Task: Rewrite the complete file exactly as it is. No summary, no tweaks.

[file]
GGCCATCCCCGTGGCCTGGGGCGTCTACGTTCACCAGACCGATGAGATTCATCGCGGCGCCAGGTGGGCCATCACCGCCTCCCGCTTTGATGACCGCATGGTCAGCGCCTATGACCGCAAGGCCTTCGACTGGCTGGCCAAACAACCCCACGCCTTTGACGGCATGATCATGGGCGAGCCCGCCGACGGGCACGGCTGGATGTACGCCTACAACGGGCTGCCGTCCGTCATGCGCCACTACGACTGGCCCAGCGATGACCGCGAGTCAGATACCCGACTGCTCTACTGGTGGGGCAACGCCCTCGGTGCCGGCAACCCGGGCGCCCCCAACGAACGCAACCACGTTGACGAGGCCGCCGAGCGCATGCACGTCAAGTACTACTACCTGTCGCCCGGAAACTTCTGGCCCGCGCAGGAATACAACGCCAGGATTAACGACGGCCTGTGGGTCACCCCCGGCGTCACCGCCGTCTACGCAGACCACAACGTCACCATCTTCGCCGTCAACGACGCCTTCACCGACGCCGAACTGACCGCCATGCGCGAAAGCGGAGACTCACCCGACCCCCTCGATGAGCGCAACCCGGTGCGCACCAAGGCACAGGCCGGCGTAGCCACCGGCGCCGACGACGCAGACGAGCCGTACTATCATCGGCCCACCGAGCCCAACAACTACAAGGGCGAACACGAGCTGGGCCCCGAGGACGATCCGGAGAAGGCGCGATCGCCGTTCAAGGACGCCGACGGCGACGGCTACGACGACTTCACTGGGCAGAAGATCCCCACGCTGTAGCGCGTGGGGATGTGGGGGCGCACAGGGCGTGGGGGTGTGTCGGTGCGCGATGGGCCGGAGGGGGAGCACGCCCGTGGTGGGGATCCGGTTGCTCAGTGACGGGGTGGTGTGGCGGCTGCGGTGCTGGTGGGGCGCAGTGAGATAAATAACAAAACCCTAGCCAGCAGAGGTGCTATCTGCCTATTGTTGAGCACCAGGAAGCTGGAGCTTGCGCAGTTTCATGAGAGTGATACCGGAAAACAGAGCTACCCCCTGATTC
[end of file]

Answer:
GGCCATCCCCGTGGCCTGGGGCGTCTACGTTCACCAGACCGATGAGATTCATCGCGGCGCCAGGTGGGCCATCACCGCCTCCCGCTTTGATGACCGCATGGTCAGCGCCTATGACCGCAAGGCCTTCGACTGGCTGGCCAAACAACCCCACGCCTTTGACGGCATGATCATGGGCGAGCCCGCCGACGGGCACGGCTGGATGTACGCCTACAACGGGCTGCCGTCCGTCATGCGCCACTACGACTGGCCCAGCGATGACCGCGAGTCAGATACCCGACTGCTCTACTGGTGGGGCAACGCCCTCGGTGCCGGCAACCCGGGCGCCCCCAACGAACGCAACCACGTTGACGAGGCCGCCGAGCGCATGCACGTCAAGTACTACTACCTGTCGCCCGGAAACTTCTGGCCCGCGCAGGAATACAACGCCAGGATTAACGACGGCCTGTGGGTCACCCCCGGCGTCACCGCCGTCTACGCAGACCACAACGTCACCATCTTCGCCGTCAACGACGCCTTCACCGACGCCGAACTGACCGCCATGCGCGAAAGCGGAGACTCACCCGACCCCCTCGATGAGCGCAACCCGGTGCGCACCAAGGCACAGGCCGGCGTAGCCACCGGCGCCGACGACGCAGACGAGCCGTACTATCATCGGCCCACCGAGCCCAACAACTACAAGGGCGAACACGAGCTGGGCCCCGAGGACGATCCGGAGAAGGCGCGATCGCCGTTCAAGGACGCCGACGGCGACGGCTACGACGACTTCACTGGGCAGAAGATCCCCACGCTGTAGCGCGTGGGGATGTGGGGGCGCACAGGGCGTGGGGGTGTGTCGGTGCGCGATGGGCCGGAGGGGGAGCACGCCCGTGGTGGGGATCCGGTTGCTCAGTGACGGGGTGGTGTGGCGGCTGCGGTGCTGGTGGGGCGCAGTGAGATAAATAACAAAACCCTAGCCAGCAGAGGTGCTATCTGCCTATTGTTGAGCACCAGGAAGCTGGAGCTTGCGCAGTTTCATGAGAGTGATACCGGAAAACAGAGCTACCCCCTGATTC